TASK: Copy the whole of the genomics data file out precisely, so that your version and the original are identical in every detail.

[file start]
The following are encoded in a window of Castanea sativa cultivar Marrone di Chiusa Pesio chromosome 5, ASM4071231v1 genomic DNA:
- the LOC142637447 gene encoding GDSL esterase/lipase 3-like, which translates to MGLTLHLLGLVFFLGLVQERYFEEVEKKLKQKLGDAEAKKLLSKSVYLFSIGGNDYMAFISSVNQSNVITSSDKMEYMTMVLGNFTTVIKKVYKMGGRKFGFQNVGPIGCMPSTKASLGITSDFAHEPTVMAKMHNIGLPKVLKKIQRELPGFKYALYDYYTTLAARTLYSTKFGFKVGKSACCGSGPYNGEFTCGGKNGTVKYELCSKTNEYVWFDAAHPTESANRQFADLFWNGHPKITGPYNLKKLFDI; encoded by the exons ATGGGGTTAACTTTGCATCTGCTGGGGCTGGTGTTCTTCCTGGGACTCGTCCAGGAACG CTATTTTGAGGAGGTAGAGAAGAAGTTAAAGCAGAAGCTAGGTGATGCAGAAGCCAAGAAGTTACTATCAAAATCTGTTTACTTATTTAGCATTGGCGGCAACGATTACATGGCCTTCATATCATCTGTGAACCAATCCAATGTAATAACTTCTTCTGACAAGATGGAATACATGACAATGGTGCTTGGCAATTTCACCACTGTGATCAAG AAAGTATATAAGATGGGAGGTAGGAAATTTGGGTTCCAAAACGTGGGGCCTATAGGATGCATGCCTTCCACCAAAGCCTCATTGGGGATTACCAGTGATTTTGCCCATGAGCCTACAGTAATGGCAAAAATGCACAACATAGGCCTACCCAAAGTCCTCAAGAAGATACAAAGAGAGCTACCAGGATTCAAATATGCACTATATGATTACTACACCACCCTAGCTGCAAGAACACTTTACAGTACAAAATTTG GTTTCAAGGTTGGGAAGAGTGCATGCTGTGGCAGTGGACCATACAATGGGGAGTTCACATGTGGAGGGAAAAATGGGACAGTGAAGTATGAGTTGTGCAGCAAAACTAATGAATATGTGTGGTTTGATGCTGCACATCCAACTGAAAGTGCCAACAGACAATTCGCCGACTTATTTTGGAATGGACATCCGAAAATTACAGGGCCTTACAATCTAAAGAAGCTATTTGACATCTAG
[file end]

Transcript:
The following are encoded in a window of Castanea sativa cultivar Marrone di Chiusa Pesio chromosome 5, ASM4071231v1 genomic DNA:
- the LOC142637447 gene encoding GDSL esterase/lipase 3-like, which translates to MGLTLHLLGLVFFLGLVQERYFEEVEKKLKQKLGDAEAKKLLSKSVYLFSIGGNDYMAFISSVNQSNVITSSDKMEYMTMVLGNFTTVIKKVYKMGGRKFGFQNVGPIGCMPSTKASLGITSDFAHEPTVMAKMHNIGLPKVLKKIQRELPGFKYALYDYYTTLAARTLYSTKFGFKVGKSACCGSGPYNGEFTCGGKNGTVKYELCSKTNEYVWFDAAHPTESANRQFADLFWNGHPKITGPYNLKKLFDI; encoded by the exons ATGGGGTTAACTTTGCATCTGCTGGGGCTGGTGTTCTTCCTGGGACTCGTCCAGGAACG CTATTTTGAGGAGGTAGAGAAGAAGTTAAAGCAGAAGCTAGGTGATGCAGAAGCCAAGAAGTTACTATCAAAATCTGTTTACTTATTTAGCATTGGCGGCAACGATTACATGGCCTTCATATCATCTGTGAACCAATCCAATGTAATAACTTCTTCTGACAAGATGGAATACATGACAATGGTGCTTGGCAATTTCACCACTGTGATCAAG AAAGTATATAAGATGGGAGGTAGGAAATTTGGGTTCCAAAACGTGGGGCCTATAGGATGCATGCCTTCCACCAAAGCCTCATTGGGGATTACCAGTGATTTTGCCCATGAGCCTACAGTAATGGCAAAAATGCACAACATAGGCCTACCCAAAGTCCTCAAGAAGATACAAAGAGAGCTACCAGGATTCAAATATGCACTATATGATTACTACACCACCCTAGCTGCAAGAACACTTTACAGTACAAAATTTG GTTTCAAGGTTGGGAAGAGTGCATGCTGTGGCAGTGGACCATACAATGGGGAGTTCACATGTGGAGGGAAAAATGGGACAGTGAAGTATGAGTTGTGCAGCAAAACTAATGAATATGTGTGGTTTGATGCTGCACATCCAACTGAAAGTGCCAACAGACAATTCGCCGACTTATTTTGGAATGGACATCCGAAAATTACAGGGCCTTACAATCTAAAGAAGCTATTTGACATCTAG